‘Show Us Your Pins’ Contest Winners
We asked PSIA-AASI members to ‘show us your pins’ in a Facebook and Instagram post earlier this month, with the promise that one lucky winner would get a new beanie from PSIA-AASI Official Supplier Patagonia.
Boy, did instructors deliver. Members shared more than 100 images of their 30-year pins, brand-new Children’s Specialist 1 pins, Level III cert pins (some of which were earned in 1978 and 1974), name tags, and, frankly, a couple images of pins from Europe we had never seen before.
Earl Poe, an alpine Level II instructor from Hidden Valley Ski Resort in Eureka, Missouri, won the beanie with his image, and said of his experiences teaching, “Having taught for over 30 years, you discover the great friendships that the profession has allowed you to form. Working ‘in the trenches’ with the same great group of instructors year after year forms a special bond.”
Poe added, “Every year, as the ski season approaches, it seems that those renewed acquaintances just continue where they left off the season before. Never missing a beat. Even when an instructor has been on hiatus for a few years, everything just falls back into place. That’s the benefit of a truly shared work experience.”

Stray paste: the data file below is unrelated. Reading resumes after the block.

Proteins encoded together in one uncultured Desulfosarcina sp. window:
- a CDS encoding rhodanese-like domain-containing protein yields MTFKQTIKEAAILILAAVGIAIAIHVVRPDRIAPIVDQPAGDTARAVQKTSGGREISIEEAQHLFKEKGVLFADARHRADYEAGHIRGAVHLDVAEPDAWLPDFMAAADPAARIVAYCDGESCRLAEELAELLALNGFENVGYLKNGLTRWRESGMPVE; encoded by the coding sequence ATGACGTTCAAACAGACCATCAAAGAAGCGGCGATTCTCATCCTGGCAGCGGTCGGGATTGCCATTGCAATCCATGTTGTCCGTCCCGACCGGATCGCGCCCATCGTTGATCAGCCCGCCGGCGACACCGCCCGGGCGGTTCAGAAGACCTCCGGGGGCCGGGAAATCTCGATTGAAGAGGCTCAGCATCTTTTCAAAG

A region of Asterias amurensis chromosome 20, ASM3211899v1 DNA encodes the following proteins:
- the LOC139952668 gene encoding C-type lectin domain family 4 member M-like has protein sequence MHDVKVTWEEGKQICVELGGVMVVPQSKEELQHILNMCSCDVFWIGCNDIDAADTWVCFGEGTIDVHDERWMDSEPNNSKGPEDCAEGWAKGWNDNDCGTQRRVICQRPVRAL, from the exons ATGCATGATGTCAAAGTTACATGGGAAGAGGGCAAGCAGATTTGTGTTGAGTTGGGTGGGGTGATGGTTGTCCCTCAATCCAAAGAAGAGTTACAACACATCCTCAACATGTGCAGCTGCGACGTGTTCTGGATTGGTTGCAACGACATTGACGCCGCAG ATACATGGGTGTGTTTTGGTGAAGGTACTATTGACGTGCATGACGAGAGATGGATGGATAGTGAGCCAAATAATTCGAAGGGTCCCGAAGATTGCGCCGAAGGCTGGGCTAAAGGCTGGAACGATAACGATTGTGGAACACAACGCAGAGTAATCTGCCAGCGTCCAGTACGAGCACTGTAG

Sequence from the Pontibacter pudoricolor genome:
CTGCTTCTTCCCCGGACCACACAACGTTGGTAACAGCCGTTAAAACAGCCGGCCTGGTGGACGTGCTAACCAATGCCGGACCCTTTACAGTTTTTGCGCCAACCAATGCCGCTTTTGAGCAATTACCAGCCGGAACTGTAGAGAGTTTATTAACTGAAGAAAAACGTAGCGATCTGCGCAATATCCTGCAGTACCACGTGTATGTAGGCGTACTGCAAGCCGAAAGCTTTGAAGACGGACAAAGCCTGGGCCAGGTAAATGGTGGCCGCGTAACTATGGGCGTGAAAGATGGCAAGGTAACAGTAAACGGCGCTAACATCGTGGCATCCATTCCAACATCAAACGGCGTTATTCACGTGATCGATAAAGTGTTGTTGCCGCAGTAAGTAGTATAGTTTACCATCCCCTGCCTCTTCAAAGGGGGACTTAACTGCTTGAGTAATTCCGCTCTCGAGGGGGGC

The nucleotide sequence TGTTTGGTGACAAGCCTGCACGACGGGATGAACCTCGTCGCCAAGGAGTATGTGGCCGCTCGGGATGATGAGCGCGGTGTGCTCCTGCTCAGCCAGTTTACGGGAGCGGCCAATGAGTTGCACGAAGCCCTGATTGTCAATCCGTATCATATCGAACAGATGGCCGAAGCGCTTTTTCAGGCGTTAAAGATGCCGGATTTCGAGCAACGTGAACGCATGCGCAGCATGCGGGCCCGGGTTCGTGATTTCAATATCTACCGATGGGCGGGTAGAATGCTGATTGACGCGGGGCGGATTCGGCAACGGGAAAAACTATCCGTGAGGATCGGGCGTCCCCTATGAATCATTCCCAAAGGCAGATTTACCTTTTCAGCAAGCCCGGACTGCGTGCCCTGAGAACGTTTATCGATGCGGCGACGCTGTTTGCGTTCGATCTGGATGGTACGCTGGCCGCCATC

You supplied so many great images that we added two caps from the warehouse to award to a couple of runners-up, which included Squaw Valley, California, Ski Team Club Manager Kristin Cooksey, and Dash Hegeman of Ski Taos in New Mexico.
Cooksey said of her experience as an instructor, “Some people look their whole life to be a part of something that feeds their passion and helps them grow, PSIA serves that purpose for me, and all the membership family. Teaching skiing and coaching ski racing is my life, and I am passionate to share that aspect to all that want to know more!”
Hegeman said of teaching, “AASI has allowed me the opportunity to travel, meet incredible people, and develop a whole new appreciation for the snowsports industry. Instructing has made me look at snowboarding in ways that I probably never would have if I wasn’t analyzing other people’s riding abilities in order to help them achieve their riding goals.”